Back to the Future
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Back to the Future       

Time travel as captured the imagination of man for a long time. Whether it was part of cultural mythology or the new myths of literature and film, the thought of traveling back in time to observe great events or to the future to see how lives and technology has changed, time travel remains one of the most though provoking themes. Back to the Future took the all too often seriously presented theme of time travel and put it up in a humorous and imaginative light. Young Marty McFly (Michael J. Fox) is the typical teenager. He counts the hours until he can take out his girlfriend Jennifer (Claudia Wells), he loves playing rock guitar and his association with the crazy Doc Brown (Christopher Lloyd). Doc Brown may have a very light touch on present day reality but the man is a genius, he invented the flux capacitor, a device that can funnel huge amounts of energy to transport his rebuilt Delorian through time. By accident, Marty is transported back to the fifties where he must save his very existence by making sure his parents (teenagers at this time) get together. Where most time travel flicks work carefully around the inevitable paradoxes this film embraces them, it rushes head long into them with classic comic results. His mother Lorraine (Lea Thompson) is a typical teenager. Marty is shocked to she her sneak a smoke or drink, obsesses about boys (other than his future father) and is horrified when Lorraine gets a crush on him. George (Crispin Glover) the future father of Marty is a dweeb, there is really no way to avoid such a term. Where his father was weak and indecisive in the 80’s Marty finds his George’s lack of confidence an embarrassment. What makes this film stand out from the typical time travel film is at its heart is a story about relationships. How Marty sees his parents in his present and their past, the realization that his parents really had been teenagers and went through much of the same anxieties he has. There is the timeless (pun intended) animosity that exists with the bully (Thomas F. Wilson always as bully named Tannen) and the inflicted. Now matter what time he finds himself Marty finds a Tannen ready to pick on him or his father. One of the best relationships is between Marty and Doc Brown. More than a mentor, Doc Brown at first fills the need for a relatable father for Marty while George is so weak. There are also some nice little moments where the details of this film shine. The movie house that shows porn in Marty’s time showed family films in the 50’s. His vest is mistaken for a life preserver and when he asks for a Pepsi Free the counter man of the 50’s tells him everyone pays. Notice the small details here, they will be important in the next two films.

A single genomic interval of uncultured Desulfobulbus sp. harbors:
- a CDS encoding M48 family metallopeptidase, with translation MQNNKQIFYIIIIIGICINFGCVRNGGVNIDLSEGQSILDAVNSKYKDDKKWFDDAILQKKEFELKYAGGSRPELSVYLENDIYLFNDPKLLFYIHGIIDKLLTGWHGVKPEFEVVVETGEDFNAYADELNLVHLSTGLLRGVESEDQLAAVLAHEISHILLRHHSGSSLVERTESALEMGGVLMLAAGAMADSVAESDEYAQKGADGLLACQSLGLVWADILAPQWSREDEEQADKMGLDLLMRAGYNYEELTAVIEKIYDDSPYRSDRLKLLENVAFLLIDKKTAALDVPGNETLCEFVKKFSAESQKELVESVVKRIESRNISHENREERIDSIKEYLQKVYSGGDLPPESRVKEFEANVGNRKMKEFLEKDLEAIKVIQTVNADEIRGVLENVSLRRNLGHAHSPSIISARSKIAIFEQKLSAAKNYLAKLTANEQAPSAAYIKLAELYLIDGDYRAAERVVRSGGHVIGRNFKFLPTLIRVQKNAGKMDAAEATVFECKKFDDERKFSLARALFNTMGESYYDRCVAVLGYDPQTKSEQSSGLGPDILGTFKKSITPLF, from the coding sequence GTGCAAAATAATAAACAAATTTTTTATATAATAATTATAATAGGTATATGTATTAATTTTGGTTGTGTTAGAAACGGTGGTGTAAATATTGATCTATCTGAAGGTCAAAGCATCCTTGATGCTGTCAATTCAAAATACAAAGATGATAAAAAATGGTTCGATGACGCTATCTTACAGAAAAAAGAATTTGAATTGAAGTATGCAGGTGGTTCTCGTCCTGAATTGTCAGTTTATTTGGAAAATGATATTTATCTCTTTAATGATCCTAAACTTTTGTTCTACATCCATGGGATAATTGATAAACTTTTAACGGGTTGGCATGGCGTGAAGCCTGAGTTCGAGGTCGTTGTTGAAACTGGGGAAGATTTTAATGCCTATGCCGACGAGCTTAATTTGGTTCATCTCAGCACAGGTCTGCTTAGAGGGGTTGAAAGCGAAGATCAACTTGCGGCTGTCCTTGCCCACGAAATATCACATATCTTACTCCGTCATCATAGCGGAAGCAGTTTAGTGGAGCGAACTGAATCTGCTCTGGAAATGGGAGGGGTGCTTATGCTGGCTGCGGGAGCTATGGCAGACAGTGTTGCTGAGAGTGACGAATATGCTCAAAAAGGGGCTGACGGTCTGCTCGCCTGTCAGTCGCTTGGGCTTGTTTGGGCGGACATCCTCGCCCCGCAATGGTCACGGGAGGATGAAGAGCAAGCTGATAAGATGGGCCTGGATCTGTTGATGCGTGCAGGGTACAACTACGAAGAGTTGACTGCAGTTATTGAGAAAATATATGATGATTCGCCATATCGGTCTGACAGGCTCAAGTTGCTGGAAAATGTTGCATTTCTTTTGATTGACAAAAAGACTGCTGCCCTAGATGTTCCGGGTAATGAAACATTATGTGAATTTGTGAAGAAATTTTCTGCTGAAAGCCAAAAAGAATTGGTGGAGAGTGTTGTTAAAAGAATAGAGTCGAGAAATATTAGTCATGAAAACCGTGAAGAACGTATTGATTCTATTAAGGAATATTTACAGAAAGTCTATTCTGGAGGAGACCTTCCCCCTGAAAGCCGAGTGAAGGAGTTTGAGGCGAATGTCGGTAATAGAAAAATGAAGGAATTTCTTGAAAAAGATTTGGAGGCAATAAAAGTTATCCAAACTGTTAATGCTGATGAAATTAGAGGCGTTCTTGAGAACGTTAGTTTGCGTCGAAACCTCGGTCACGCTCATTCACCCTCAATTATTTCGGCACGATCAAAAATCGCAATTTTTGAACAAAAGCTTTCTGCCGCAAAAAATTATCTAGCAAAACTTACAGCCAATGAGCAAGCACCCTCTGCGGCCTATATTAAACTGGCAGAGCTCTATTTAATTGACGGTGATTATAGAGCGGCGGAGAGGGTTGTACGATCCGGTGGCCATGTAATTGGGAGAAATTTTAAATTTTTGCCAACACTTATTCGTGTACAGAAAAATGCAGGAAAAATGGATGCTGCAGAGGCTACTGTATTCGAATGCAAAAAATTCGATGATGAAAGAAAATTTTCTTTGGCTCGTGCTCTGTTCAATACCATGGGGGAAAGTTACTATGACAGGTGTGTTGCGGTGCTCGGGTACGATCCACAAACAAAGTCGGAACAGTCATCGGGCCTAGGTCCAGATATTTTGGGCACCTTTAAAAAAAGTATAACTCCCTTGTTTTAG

Strange as it may seem, this is a dream cast. Fox brings a youthful enthusiasm that carries his portrayal of Marty. Prior to this he was best known for Alex P. Keaton on television and afterwards he managed to create another TV niche for himself with Spin City, Fox is capable of morphing into the character he plays. Audiences are familiar with him and readily accept him. Then there is Lloyd. After a role like Reverend Jim In Taxi he goes from a bumbling NYC cab driver to the ultimate in slightly insane screen geniuses. The chemistry between Lloyd and Fox is perfect. They are among the best comic teams ever brought together for a series of films. What can really make or break a film is the ancillary cast. Crispin is so pathetic as George that when he finally belts Biff Tanner a go one the audience has to cheer. Thompson has an excellent sense of comic timing that permits her to pull off the dual role of mother and teen. For those with a sharp eye look for Billy Zane as one of Biff’s cronies, again, as with the rest of the film it is the attention to the tiny details that brings this hit home.

Robert Zemeckis is no stranger to the more unusual types of films. His impressive resume includes titles like Forrest Gump, What Lies Beneath, Romancing the Stone and Contact. With producer Steve Spielberg he weaves a modern fantasy, a high tech fairy tale that will endure simply because the film works on several levels. As mentioned there is the interaction of the characters and how the relations change, rippling through time. There is also the tongue in cheek use of the typical time travel paradoxes that often ruin such films. Zemeckis appears to give enough room to the cast to have fun yet he guides them so as to get the best possible from their performances.

Posted 12/15/02

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